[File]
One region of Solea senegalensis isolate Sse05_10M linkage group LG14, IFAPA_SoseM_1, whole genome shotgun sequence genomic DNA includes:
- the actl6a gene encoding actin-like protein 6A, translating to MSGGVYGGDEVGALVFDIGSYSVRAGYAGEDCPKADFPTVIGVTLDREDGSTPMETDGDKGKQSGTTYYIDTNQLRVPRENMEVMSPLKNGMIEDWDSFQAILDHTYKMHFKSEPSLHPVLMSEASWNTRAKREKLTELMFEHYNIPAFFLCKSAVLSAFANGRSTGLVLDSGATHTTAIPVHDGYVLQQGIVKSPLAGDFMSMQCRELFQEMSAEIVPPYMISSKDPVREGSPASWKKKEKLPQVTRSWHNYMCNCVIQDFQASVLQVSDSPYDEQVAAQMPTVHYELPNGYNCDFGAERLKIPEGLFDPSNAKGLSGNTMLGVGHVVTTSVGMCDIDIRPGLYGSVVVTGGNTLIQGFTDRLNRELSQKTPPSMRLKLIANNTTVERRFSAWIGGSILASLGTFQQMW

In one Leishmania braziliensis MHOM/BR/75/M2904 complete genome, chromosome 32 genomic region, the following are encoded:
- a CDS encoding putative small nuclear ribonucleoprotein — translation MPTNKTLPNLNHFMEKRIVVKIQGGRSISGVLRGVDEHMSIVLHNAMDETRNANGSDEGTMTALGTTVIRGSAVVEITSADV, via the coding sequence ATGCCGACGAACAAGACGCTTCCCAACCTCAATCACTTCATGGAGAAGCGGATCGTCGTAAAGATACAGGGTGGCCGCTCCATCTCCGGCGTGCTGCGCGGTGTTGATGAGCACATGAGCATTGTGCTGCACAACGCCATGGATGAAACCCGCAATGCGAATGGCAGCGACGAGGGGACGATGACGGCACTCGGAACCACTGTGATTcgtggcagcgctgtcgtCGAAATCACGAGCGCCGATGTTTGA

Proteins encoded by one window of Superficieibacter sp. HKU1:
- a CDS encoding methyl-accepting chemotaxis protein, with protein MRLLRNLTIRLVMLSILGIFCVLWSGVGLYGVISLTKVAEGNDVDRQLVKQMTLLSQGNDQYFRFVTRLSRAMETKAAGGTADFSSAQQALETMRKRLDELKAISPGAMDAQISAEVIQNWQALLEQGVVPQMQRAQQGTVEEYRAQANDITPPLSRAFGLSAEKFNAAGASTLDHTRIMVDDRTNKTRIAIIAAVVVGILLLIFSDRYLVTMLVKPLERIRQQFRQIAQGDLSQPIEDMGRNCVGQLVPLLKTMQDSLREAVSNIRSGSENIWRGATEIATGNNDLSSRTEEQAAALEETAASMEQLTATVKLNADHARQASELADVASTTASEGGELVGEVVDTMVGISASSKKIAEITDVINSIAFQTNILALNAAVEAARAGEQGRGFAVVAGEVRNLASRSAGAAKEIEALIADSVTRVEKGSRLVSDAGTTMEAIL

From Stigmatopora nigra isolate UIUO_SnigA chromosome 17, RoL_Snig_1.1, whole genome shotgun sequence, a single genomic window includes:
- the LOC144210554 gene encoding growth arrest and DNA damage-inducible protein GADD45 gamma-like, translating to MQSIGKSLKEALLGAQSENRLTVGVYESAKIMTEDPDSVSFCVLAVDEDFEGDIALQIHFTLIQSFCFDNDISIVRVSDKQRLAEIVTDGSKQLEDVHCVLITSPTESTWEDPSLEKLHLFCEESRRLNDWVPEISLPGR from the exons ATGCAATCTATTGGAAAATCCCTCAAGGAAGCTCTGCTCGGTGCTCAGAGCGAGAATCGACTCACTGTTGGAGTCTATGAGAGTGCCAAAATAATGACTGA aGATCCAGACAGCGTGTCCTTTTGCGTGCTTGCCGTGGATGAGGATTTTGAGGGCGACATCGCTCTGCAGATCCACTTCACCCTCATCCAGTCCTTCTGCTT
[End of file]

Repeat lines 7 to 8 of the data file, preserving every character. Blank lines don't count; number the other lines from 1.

From Stigmatopora nigra isolate UIUO_SnigA chromosome 17, RoL_Snig_1.1, whole genome shotgun sequence, a single genomic window includes:
- the LOC144210554 gene encoding growth arrest and DNA damage-inducible protein GADD45 gamma-like, translating to MQSIGKSLKEALLGAQSENRLTVGVYESAKIMTEDPDSVSFCVLAVDEDFEGDIALQIHFTLIQSFCFDNDISIVRVSDKQRLAEIVTDGSKQLEDVHCVLITSPTESTWEDPSLEKLHLFCEESRRLNDWVPEISLPGR from the exons ATGCAATCTATTGGAAAATCCCTCAAGGAAGCTCTGCTCGGTGCTCAGAGCGAGAATCGACTCACTGTTGGAGTCTATGAGAGTGCCAAAATAATGACTGA aGATCCAGACAGCGTGTCCTTTTGCGTGCTTGCCGTGGATGAGGATTTTGAGGGCGACATCGCTCTGCAGATCCACTTCACCCTCATCCAGTCCTTCTGCTT